It took more than six months for the Department of the Treasury to answer Utah Republican Senator Orrin Hatch’s questions about how the Treasury would respond to a or the failure of the Congress to raise the debt limit. But its response is revealing: even in the event of a pending default, the Treasury will not be selling any of its gold reserves to pay the government’s bills:

Treasury … considered a range of options with respect to how Treasury would operate if the U.S. had exhausted its borrowing authority.

Treasury considered asset sales … [but] rejected the option of selling the Nation’s gold to meet payment obligations because selling gold would undercut confidence in the U.S. both here and abroad, and would be destabilizing to the world financial system.

When popular and knowledgeable journalist Brett Arends learned about this, he was astonished:

The Treasury’s position is, in a word, extraordinary. We hear all this skepticism these days about gold. Yet the Treasury itself considers U.S. gold holdings to be a key element in maintaining confidence in the country’s soundness – and the stability of the international financial system.

Why wouldn’t the government just dump [its] holdings for whatever it could get?

The admission, according to Arends, is tantamount to confessing that the paper that passes for money isn’t as valuable as the gold it is hoarding:

In other words, according to the official position of the U.S. Treasury, the promises and commitments of the government, and its “full faith and credit,” are actually worth less than gold.

They’d rather default than lose their bullion.

It’s reasonable for Arends to be confused. After all, when Texas Representative Ron Paul challenged Federal Reserve Chairman over the matter, Bernanke demurred, backpedalled, and then gave it up, protesting that no, gold isn’t money, but it is considered an important part of central banks’ reserves.

What neither Arends nor Bernanke mentioned was the Washington Agreement on Gold that was signed in 1999 and has been repeatedly renewed every five years since, where, in a deal signed over lunch among a number of international bankers, gold was determined to be off-limits and not for sale unless agreed to privately, in advance. It was a classic “gentlemen’s agreement” between members of the banking cartel.

The reasoning behind the agreement was exposed in a talk George Milling-Stanley – a gold market analyst with the World Gold Council – gave to the 12th Nikkei Gold Conference a month after the agreement was signed:

It is worth asking why such a large group of [international bankers] decided to associate themselves with this highly unusual agreement…

Through our close contacts with central banks … [we’ve learned] that some of the biggest holders [of gold] have for some time been concerned about the impact on the gold price – and thus on the value of their gold reserves – of unfounded rumours and about the use of official gold for speculative purposes.

In other words, certain members of the were deliberately manipulating the price of gold for their own benefit, and something had to be done. Although the agreement is not an enforceable and is of doubtful legality, it was a warning shot to those tempted to engage in such future manipulations.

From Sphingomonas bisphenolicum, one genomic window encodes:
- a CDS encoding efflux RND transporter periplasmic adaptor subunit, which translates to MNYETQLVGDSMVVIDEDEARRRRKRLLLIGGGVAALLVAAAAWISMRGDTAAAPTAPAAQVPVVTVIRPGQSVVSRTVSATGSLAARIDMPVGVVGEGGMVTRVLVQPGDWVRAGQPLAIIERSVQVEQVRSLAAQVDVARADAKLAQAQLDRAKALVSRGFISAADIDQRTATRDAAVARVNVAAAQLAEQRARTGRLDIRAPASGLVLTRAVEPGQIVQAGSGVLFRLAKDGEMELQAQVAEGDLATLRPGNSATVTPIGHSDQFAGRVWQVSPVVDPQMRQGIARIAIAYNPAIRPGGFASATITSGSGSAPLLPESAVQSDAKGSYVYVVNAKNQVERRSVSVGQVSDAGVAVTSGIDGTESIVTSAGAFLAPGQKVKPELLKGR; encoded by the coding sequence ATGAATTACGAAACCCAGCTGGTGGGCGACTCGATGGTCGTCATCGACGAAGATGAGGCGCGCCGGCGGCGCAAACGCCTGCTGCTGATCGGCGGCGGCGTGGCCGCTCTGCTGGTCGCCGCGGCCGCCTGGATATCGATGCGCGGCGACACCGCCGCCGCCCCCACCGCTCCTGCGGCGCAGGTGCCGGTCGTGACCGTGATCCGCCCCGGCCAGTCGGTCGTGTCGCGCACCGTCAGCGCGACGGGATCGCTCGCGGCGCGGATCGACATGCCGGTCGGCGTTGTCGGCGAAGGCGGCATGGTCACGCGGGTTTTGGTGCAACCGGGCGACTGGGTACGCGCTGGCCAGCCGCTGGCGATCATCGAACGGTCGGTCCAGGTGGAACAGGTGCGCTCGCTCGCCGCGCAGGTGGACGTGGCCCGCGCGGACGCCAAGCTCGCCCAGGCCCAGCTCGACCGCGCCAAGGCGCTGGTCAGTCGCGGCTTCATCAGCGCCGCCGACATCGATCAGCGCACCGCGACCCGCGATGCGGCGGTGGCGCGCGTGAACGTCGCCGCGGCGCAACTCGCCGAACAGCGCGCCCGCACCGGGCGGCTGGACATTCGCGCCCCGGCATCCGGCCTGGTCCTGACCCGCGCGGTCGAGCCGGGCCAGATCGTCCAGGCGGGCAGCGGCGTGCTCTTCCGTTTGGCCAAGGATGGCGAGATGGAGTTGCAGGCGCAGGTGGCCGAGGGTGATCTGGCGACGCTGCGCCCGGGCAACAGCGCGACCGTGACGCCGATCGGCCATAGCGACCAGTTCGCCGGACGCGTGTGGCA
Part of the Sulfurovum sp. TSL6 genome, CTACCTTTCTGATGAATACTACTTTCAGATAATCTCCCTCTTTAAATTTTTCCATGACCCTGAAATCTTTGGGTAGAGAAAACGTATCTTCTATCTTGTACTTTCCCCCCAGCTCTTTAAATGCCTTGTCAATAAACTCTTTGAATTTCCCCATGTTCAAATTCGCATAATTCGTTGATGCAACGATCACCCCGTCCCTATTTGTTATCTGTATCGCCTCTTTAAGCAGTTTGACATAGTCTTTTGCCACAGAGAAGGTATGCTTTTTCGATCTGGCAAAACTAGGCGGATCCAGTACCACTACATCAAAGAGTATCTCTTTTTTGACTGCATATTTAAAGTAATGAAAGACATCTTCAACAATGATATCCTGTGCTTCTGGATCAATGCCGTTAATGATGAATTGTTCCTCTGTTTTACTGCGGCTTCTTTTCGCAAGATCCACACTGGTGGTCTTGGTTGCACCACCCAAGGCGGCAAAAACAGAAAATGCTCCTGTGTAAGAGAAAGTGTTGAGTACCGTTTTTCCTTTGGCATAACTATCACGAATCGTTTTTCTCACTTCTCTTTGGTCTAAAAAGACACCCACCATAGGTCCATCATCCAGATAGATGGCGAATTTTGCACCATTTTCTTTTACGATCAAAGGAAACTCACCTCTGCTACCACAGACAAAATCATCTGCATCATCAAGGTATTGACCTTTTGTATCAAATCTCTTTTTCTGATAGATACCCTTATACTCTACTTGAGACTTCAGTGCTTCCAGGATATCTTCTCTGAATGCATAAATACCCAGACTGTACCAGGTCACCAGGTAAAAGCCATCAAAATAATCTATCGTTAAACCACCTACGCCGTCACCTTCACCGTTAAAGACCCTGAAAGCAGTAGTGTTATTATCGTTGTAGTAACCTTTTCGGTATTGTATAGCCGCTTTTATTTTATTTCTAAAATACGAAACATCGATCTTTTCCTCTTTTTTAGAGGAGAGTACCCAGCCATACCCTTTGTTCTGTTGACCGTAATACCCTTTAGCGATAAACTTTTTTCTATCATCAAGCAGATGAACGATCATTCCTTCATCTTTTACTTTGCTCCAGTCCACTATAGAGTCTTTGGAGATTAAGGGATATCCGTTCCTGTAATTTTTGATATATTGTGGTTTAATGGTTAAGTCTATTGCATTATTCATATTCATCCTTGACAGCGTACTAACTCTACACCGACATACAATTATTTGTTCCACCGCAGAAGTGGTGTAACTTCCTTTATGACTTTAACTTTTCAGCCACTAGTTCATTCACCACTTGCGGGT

In a preamble to the 1999 agreement, those going along with the luncheon declaration allowed the then-president of the European Central Bank, Wim Duisenberg, to explain what was really afoot:

Gold has always had and will always have a monetary feature that is not theory, but as real as the 32,000 + tonnes of gold owned by the world’s Central Banks. Central Bankers continue to say little, stating their position once and leaving it at that.

They remain, however, the most important force in the market place. It is a commercial reality that holders of a huge item would not sell a small part of it and [as a result] devalue the worth of the remaining balance.

That’s why the had to rein in attempts to manipulate the price of gold behind the scenes for fear of the havoc such moves might cause in the world gold market, potentially affecting negatively the balance sheets of those in the cartel.

But there are other reasons why the U.S. Treasury would rather risk default than unload any of its gold. Julian Phillips, author of the Gold Forecaster, published the official stance on gold taken by the International Monetary Fund (IMF):

It is an undervalued asset held by the IMF, and provides a fundamental strength to its balance sheet. Any mobilization of IMF gold should avoid weakening its overall financial position. Gold holdings provide the IMF with operational manoeuvrability both as regards the use of its resources and through adding credibility to its precautionary balances.

In these respects, the benefits of the IMF’s gold holdings are passed on to the membership at large, to both creditors and debtors.

The IMF should continue to hold a relatively large amount of gold among its assets, not only for prudential reasons, but also to meet unforeseen contingencies. The IMF has a systemic responsibility to avoid causing disruptions to the functioning of the gold market.

This should clarify for doubters like Arends the real reasons the U.S Treasury has no interest in letting go of any of its gold reserves, even if faced with bills that it cannot pay: the only real asset owned by the is gold. Everything else is just paper that is only redeemable in others’ promises to pay. And the Treasury is part of an international understanding that, above all, is designed to protect an international cartel. Regional interests or individual states’ financial challenges do not take precedence over the interests of that cartel.


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